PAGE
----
Mar 28, 2022 - News

National lobbying group opposes Dallas puppy-sale ban

A dirty, sad looking dog

A screenshot from a video criticizing the Humane Society. Screenshot via YouTube.

As Dallas leaders consider an ordinance that would ban stores from selling puppies, a national organization has a local campaign opposing the effort.

  • HumaneWatch, which lobbies against animal rights legislation, has begun radio advertising opposing the puppy-sale ban and launched an email campaign directed at Dallas officials.

Why it matters: Hundreds of animals are transported into Dallas from out-of-state puppy mills each year, many just 8 weeks old and sick, according to the Texas Humane Legislation Network, an advocacy group that works to pass laws with more humane policies for animals.

Zoom out: HumaneWatch is funded by the Center for Consumer Freedom, a nonprofit that gets funding from the food and beverage industry.

Context: Ten Texas cities already have similar bans on the books, including Austin and Fort Worth, and Dallas leaders supported legislation that would've created a similar prohibition statewide.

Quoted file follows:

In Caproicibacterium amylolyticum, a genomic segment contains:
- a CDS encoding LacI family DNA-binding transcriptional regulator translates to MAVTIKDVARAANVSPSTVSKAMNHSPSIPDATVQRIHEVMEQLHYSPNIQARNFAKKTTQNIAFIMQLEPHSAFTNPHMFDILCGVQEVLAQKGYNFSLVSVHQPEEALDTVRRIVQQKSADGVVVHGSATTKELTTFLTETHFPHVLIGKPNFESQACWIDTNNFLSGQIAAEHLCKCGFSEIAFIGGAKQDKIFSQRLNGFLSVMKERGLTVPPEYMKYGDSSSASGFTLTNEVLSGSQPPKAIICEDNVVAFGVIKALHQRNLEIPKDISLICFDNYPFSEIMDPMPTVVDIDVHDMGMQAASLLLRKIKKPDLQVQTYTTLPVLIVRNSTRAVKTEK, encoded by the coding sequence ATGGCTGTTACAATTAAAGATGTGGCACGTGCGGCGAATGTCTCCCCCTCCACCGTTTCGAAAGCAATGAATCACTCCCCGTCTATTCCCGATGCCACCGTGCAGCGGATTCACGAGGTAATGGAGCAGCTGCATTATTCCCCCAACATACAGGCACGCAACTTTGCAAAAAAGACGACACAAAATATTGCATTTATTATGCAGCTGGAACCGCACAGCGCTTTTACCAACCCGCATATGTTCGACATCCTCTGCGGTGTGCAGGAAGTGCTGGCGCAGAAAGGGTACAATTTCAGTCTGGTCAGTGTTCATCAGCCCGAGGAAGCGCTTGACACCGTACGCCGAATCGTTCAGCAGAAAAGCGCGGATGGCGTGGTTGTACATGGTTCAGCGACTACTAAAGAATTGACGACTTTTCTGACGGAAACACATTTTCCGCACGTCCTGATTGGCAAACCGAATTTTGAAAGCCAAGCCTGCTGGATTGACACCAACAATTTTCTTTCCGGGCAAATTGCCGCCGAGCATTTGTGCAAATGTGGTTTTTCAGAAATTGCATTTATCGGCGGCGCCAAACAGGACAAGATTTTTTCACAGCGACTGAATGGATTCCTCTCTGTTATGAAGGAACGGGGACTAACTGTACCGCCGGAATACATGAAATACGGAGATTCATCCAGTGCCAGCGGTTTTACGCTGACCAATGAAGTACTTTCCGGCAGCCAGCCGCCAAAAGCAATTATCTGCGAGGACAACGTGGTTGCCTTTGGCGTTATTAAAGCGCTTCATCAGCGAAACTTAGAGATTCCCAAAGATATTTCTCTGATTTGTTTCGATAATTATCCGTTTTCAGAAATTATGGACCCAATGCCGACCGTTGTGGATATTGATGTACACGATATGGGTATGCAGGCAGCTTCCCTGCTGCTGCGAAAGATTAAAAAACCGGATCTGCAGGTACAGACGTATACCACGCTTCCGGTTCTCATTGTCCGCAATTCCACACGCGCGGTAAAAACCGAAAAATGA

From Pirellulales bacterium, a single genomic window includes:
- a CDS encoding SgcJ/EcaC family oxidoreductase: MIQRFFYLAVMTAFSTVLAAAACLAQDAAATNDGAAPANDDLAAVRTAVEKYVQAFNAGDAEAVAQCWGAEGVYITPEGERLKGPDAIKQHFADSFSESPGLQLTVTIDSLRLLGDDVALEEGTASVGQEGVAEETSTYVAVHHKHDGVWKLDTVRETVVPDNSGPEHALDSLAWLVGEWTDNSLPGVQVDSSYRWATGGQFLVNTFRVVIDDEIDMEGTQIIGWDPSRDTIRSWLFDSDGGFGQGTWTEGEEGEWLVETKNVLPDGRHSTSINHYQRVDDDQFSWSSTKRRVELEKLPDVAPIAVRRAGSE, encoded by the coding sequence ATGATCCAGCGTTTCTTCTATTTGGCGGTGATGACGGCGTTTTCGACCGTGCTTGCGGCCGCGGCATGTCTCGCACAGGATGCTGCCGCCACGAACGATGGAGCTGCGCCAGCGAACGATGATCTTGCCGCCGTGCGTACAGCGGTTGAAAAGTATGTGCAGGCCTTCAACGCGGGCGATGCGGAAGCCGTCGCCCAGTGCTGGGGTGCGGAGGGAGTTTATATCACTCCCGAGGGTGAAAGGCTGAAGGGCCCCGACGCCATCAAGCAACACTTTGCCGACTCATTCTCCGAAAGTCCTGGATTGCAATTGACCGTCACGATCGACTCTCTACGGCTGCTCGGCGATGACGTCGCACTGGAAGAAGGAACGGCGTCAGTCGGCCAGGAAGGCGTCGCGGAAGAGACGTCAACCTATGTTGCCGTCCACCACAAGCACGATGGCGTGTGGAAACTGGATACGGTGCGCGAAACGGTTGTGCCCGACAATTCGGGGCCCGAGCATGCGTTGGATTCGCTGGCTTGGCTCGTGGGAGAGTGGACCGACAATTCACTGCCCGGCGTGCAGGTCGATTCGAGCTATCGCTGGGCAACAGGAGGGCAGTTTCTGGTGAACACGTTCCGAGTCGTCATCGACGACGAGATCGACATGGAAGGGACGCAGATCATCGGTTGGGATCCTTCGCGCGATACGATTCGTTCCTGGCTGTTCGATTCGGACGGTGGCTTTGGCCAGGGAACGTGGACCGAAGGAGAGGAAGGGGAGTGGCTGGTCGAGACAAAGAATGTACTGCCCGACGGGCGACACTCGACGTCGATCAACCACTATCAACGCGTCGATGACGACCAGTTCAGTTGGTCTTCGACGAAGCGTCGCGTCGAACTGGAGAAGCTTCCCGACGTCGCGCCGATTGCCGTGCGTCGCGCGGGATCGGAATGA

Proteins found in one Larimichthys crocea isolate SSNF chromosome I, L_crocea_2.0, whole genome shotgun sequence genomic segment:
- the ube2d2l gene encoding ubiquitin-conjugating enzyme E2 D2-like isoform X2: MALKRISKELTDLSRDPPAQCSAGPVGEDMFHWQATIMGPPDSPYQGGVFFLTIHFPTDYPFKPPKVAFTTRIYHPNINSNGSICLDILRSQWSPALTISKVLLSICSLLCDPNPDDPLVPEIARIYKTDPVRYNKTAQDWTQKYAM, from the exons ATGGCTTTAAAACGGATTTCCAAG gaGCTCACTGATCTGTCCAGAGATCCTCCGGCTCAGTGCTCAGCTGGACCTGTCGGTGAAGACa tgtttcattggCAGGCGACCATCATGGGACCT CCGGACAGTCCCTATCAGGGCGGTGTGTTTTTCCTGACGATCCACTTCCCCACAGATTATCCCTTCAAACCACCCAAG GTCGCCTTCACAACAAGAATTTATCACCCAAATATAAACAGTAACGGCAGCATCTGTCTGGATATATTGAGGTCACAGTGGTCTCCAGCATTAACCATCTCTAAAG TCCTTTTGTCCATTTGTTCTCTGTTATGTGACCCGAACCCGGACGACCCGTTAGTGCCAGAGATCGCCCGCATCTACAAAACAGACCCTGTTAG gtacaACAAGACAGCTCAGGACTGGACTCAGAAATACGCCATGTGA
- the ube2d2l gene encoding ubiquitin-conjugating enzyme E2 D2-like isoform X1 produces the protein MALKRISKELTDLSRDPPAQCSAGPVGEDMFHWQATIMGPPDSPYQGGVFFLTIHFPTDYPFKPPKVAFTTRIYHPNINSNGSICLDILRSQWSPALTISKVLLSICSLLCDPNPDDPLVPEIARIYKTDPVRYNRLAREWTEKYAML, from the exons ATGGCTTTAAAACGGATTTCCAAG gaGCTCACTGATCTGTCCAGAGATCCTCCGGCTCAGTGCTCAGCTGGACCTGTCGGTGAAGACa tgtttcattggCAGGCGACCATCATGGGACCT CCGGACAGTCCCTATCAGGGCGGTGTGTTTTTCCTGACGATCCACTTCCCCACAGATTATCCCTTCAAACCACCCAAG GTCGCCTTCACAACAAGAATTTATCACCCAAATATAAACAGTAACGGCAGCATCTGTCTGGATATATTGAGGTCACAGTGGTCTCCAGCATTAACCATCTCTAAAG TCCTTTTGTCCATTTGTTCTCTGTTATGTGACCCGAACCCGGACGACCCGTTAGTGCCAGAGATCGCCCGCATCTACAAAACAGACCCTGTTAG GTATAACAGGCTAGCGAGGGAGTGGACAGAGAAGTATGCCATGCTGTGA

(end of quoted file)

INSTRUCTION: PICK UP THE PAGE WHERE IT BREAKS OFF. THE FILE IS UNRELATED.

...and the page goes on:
Meanwhile, Dallas Animal Services is trying to find homes for 90% of the dogs and cats it takes in each year.

  • A ban on pet store sales would "support Dallas Animal Services by moving the local pet market towards shelters and rescues," according to a presentation in December at the quality of life, arts and culture committee.

Of note: The Dallas Animal Advisory Commission didn't vote on the matter, but in its first meeting of the year the commission was generally supportive of the proposed ordinance, per a city memo.

What they’re saying: The group that opposes the puppy-sale ban says on its site that "this measure, if passed, would hurt both dogs and people," comparing the ban to Prohibition.

The other side: Americans spend billions on their pets each year.

  • "No pet store has to sell puppies in order to be a successful business," Lauren Loney, the state director of the Humane Society of the United States, told council members during a briefing last year.

Get more local stories in your inbox with Axios Dallas.


Support local journalism by becoming a member.

Learn more

More Dallas stories


Get a free daily digest of the most important news in your backyard with Axios Dallas.


Support local journalism by becoming a member.

Learn more